The English Channel crew has left, the Biscay crew has arrived. Today was a very rainy day with a lot of wind which was forecasted some days ago. The next week is dominated by a high pressure area forming over the Azores providing relatively light winds for the crossing of the Biscay.
Yesterday morning, the wind instrument started to work again (!?). Despite of the heavy downpour it is still working properly. Also, when I wanted to demonstrate the problem I have with the heating (which turns off automatically 5 minutes after normal operation) I realized that it had also magically repaired itself. I had tried so many things over the past 6 months but couldn’t get it working… This afternoon, as if nothing had been wrong with it in the past, it did provide warmth for 2 hours continuously until I switched it off. It is great this thing is working again now where I am heading into warmer climates and won’t need it anymore.
Rainy day in Brest – Moulin Blanc marina
Falling dry. I suppose they know exactly what they are doing but would you do that to your boat??
May the 12th …or maybe April the 12th? It has been quite cold and wet with thick fog and no wind all the way through the night. Temperatures ranging at about 10°C, humidity 85% and visibility almost zero. The Radar provided some sense of safety locating fishing boats operating without AIS (Automatic Identification System). The only dangerous objects that couldn’t be seen were the lobster cage buoys which are spread all along the Brittany coast. Such a buoy with its rope produces a distinct noise that you won’t forget easily again and forces the engine to stop immediately when caught and wrapped around the spinning propeller. Without any wind, your vessel is not under control anymore and drifting with the tide. Nothing you would like to experience in these waters.
Anyway, at about 8:00 in the morning the wind was suddenly switched on by someone. The fog was gone and it started blowing with F5. It took a while for the sun to clear up the sky and the day finally turned into what we had been waiting for from the beginning of the voyage.
The Atlantic Ocean seas, big but smooth like hills, were running in from the west. The boat adapted to the conditions steadily sailing its course. Everything felt lighter such as Matilda had broken free from the lines holding her in the gray wet and cold English Channel. A feeling of freedom came up.
It is time to head south into warmer climates.
The morning after the cold and foggy night
The wind is back
Heading south through the Chenal du Four
Passing Pointe du Petit Minou on the way into Rade de Brest
We arrived yesterday after a great sailing from Cherbourg through the Alderney Race. Wind was about 4 Bft from south. Although the Sailing Almanac says “Avoid any wind over tide situation” it was a very smooth and pleasant ride (what does “any” mean? more than Force 6??? ).
The crew is out exploring Guernsey. Plan for today and tomorrow is to sail to Brest.
We will be leaving Guernsey at about 15:00 local time.
Next blog entry in Brest.
Dolphins came along and accompanied us for a while
Great sailing on the way to “Little Russel”
Guernsey we are coming!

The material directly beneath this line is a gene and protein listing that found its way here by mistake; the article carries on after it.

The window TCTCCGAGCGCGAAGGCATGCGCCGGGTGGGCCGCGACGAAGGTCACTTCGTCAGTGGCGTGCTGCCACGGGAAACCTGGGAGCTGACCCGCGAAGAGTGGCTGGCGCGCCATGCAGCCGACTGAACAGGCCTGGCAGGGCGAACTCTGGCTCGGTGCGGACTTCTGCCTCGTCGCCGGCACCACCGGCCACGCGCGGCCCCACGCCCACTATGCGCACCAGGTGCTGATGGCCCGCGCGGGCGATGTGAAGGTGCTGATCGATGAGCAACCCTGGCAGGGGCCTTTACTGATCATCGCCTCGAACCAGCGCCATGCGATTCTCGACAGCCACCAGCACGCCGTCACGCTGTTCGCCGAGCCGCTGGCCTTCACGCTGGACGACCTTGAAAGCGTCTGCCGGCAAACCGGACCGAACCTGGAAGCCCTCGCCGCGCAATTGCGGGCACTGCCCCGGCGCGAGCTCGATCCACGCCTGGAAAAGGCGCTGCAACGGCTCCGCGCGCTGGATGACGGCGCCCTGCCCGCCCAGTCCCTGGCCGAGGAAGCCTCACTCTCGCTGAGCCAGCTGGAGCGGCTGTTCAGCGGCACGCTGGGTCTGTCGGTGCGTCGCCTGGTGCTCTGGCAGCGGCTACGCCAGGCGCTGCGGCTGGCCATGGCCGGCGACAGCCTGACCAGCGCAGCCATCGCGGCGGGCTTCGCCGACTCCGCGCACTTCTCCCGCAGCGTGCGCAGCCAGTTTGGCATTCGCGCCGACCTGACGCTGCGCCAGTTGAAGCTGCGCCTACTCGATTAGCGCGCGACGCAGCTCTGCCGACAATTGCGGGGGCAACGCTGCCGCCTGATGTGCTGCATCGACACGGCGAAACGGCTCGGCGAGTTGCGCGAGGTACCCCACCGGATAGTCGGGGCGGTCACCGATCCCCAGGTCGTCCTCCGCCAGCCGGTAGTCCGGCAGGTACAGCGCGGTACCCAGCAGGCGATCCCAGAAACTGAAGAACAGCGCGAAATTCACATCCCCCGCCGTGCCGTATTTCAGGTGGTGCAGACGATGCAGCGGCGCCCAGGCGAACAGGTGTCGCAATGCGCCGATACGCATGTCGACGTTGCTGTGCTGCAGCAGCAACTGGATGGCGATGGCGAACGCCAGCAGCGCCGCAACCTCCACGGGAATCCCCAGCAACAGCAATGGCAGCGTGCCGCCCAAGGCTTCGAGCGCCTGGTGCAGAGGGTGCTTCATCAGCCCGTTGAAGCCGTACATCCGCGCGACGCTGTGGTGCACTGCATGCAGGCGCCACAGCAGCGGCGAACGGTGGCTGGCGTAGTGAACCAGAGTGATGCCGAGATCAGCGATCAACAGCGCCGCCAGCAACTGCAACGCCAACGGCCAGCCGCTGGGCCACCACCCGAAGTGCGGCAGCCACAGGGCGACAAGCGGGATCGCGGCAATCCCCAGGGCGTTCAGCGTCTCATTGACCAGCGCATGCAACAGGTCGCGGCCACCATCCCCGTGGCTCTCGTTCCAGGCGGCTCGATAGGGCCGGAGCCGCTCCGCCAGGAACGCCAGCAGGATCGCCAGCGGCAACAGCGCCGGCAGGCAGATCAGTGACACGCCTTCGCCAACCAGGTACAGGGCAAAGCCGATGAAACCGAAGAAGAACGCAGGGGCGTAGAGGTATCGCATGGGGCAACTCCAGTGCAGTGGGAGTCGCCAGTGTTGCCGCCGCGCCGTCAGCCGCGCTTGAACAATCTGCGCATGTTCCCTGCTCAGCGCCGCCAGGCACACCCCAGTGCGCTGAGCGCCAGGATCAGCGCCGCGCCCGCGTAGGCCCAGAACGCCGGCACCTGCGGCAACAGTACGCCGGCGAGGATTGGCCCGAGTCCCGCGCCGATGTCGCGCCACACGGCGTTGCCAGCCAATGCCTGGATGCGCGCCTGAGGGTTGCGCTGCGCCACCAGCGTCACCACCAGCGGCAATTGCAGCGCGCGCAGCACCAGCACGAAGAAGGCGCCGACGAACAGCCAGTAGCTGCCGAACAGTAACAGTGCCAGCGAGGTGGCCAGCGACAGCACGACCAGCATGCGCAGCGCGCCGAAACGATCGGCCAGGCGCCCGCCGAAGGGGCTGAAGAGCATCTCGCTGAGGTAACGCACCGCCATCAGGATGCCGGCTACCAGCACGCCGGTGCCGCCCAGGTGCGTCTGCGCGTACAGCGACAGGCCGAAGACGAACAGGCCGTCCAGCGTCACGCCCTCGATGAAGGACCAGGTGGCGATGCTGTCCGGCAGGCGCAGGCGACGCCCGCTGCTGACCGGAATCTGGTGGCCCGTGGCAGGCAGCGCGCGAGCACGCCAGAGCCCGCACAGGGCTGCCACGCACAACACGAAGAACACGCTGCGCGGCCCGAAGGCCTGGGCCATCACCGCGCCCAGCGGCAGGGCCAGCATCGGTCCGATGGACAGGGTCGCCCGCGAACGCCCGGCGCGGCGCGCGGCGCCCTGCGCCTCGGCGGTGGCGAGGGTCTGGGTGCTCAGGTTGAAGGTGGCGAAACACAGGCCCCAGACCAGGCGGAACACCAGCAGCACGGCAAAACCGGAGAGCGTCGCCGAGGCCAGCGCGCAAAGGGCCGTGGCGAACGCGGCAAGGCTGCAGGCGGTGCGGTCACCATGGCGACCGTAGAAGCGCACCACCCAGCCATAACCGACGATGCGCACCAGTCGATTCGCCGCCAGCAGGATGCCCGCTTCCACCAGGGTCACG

Entering Saint Peter Port
A nice pint of John Smith’s finally. Cheers!
There is always something to repair on a boat. This time, the wind instrument refused to do what it should. No wind speed and no direction indication. Not only because Benno is the lightest member of the crew, but also because he has done this job many times in the past was he lifted up the mast to check the newly installed wind sensor. The connector was showing some evidence of corrosion (!!!!???). It was cleaned with WD40 and reconnected. Now the wind speed indication works again but the direction is still faulty…
Wind is still SW. We will stay in today. Plan is to leave for Guernsey tomorrow with the afternoon tide.
According to the weather forecast it should be possible to make it to Brest by the 13th.
We left Boulogne on Thursday at 07:00 in the morning. It was still blowing with 6-7 Bft and the sea state was quite rough. We had the second reef in the main and the headsail half rolled away.
Waves on Boulogne breakwater
I think I have to secure that outboarder with a rope before it goes overboard…
After 8 hours trying to make way west (we only managed to do 16 miles in 8 hours), we decided to start the engine. A few hours later the wind died away completely and the sea calmed down which was a great relief for one of the crewmembers who was suffering from severe seasickness.
We arrived in Cherbourg Friday in the morning just before the turn of the tide after 24 hours of motoring.
Another day in the harbour… Gale warning is still valid. We will leave Boulogne Sur Meer later today and try to arrive in Cherbourg by Friday evening. The wind is expected to decrease but will still be coming from the wrong direction. There is another low expected for Saturday with strong winds and gusts up to 9 or 10 Bft.
Next blog entry won’t be before Saturday.
It’s quite windy today even in the harbor with strong gusts; gale warnings still going on for the eastern English Channel. We will enjoy the day in Boulogne and have a good rest.
There have been many gale warnings for the area over the past 24 hours but the “Severe Gale Warning of Force 9” for the Dover Strait issued by the Dover Coastguard finally changed our plans and we decided to search shelter in Boulogne Sur Meer. We arrived at 22:00 in a downpour and made fast in the marina. We will probably stay in for the coming 24 hours.
For some reason I have not realized yet that I am on my voyage to Greece. It still feels like a week’s trip with friends in northern Europe….
French Customs seem to like the boat. This is the second time I sailed to France and the second time I was checked.